Douglas Alpenstock wrote:I would personally be cautious. I think they would burn very quickly -- basically like kindling.
If small amounts were used, you would be constantly opening the door to add more. That's a pain, and it's not good for your indoor air quality either.
If larger amounts were used, I would worry about them burning so fast and hot that it could warp or crack the stove. In a fully airtight stove, you would have some control over that; but modern wood stoves aren't just a steel box -- they're pretty carefully engineered for the intended fuel, which is split wood.
In an emergency, if that was the only fuel available, I would take it slow, observe and adjust, and make it work.
John F Dean wrote:I have used these in an emergency situation. It was a few months after we moved in. An ice storm hit late one night. All the house had, at the time, were a couple of fire places and electric heat. Of course, the power was out, and I was looking for an option to going to the wood shed in decidedly unsafe circumstances. Anyway, the previous owner had left a couple of bags in the house. I poured both in the fireplace and lit one end. It burned one end to the other like a cigarette over a period of about 6 hours without incident. It is nothing that I would routinely do.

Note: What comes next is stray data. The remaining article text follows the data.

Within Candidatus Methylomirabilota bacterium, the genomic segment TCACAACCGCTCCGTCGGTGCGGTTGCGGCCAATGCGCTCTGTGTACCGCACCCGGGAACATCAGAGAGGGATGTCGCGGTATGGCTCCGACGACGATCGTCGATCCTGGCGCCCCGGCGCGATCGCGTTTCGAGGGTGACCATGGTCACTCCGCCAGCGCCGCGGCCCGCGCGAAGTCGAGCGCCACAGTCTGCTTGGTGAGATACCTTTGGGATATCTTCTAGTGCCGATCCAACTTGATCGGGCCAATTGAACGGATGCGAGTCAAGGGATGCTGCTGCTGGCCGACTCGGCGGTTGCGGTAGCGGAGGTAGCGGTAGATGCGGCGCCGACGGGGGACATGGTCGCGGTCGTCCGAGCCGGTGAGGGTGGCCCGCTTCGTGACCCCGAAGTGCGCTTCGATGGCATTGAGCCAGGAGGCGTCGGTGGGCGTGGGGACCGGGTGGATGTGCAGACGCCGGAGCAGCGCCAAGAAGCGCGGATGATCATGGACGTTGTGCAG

Douglas Alpenstock wrote:In that case, a welder could probably build you a heavy duty pellet basket from his scrap pile, at a fraction of the cost.
Douglas Alpenstock wrote:
But hardwood or softwood? Thoughts?
Phil Stevens wrote:Graham! MATE! That is Rube Goldberg stuff right there. How did it come out (taste wise, that is)?